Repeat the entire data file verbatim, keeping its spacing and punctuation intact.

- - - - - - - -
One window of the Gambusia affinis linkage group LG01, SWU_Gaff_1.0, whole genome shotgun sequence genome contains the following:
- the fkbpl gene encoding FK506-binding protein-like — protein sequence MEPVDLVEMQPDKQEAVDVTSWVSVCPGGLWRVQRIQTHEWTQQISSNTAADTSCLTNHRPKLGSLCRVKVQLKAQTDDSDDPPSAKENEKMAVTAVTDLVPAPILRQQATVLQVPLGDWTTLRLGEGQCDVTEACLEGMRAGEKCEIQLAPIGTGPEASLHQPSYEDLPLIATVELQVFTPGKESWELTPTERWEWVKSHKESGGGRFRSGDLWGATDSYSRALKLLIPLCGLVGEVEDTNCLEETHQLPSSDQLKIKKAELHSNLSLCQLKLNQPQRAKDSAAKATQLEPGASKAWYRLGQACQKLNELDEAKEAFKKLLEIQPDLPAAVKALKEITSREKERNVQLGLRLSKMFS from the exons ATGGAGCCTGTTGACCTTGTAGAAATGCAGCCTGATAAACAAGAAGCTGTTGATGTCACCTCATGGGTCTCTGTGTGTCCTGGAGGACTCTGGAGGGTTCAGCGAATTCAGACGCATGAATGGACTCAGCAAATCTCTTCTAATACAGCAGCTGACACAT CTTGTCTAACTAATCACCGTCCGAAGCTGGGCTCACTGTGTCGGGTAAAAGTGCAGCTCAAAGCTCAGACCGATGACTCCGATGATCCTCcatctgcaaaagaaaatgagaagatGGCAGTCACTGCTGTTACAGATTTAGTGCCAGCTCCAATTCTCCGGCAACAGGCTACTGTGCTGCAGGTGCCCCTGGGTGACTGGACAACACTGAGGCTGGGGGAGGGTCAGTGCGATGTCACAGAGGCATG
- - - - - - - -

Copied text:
One window of the Gambusia affinis linkage group LG01, SWU_Gaff_1.0, whole genome shotgun sequence genome contains the following:
- the fkbpl gene encoding FK506-binding protein-like — protein sequence MEPVDLVEMQPDKQEAVDVTSWVSVCPGGLWRVQRIQTHEWTQQISSNTAADTSCLTNHRPKLGSLCRVKVQLKAQTDDSDDPPSAKENEKMAVTAVTDLVPAPILRQQATVLQVPLGDWTTLRLGEGQCDVTEACLEGMRAGEKCEIQLAPIGTGPEASLHQPSYEDLPLIATVELQVFTPGKESWELTPTERWEWVKSHKESGGGRFRSGDLWGATDSYSRALKLLIPLCGLVGEVEDTNCLEETHQLPSSDQLKIKKAELHSNLSLCQLKLNQPQRAKDSAAKATQLEPGASKAWYRLGQACQKLNELDEAKEAFKKLLEIQPDLPAAVKALKEITSREKERNVQLGLRLSKMFS from the exons ATGGAGCCTGTTGACCTTGTAGAAATGCAGCCTGATAAACAAGAAGCTGTTGATGTCACCTCATGGGTCTCTGTGTGTCCTGGAGGACTCTGGAGGGTTCAGCGAATTCAGACGCATGAATGGACTCAGCAAATCTCTTCTAATACAGCAGCTGACACAT CTTGTCTAACTAATCACCGTCCGAAGCTGGGCTCACTGTGTCGGGTAAAAGTGCAGCTCAAAGCTCAGACCGATGACTCCGATGATCCTCcatctgcaaaagaaaatgagaagatGGCAGTCACTGCTGTTACAGATTTAGTGCCAGCTCCAATTCTCCGGCAACAGGCTACTGTGCTGCAGGTGCCCCTGGGTGACTGGACAACACTGAGGCTGGGGGAGGGTCAGTGCGATGTCACAGAGGCATG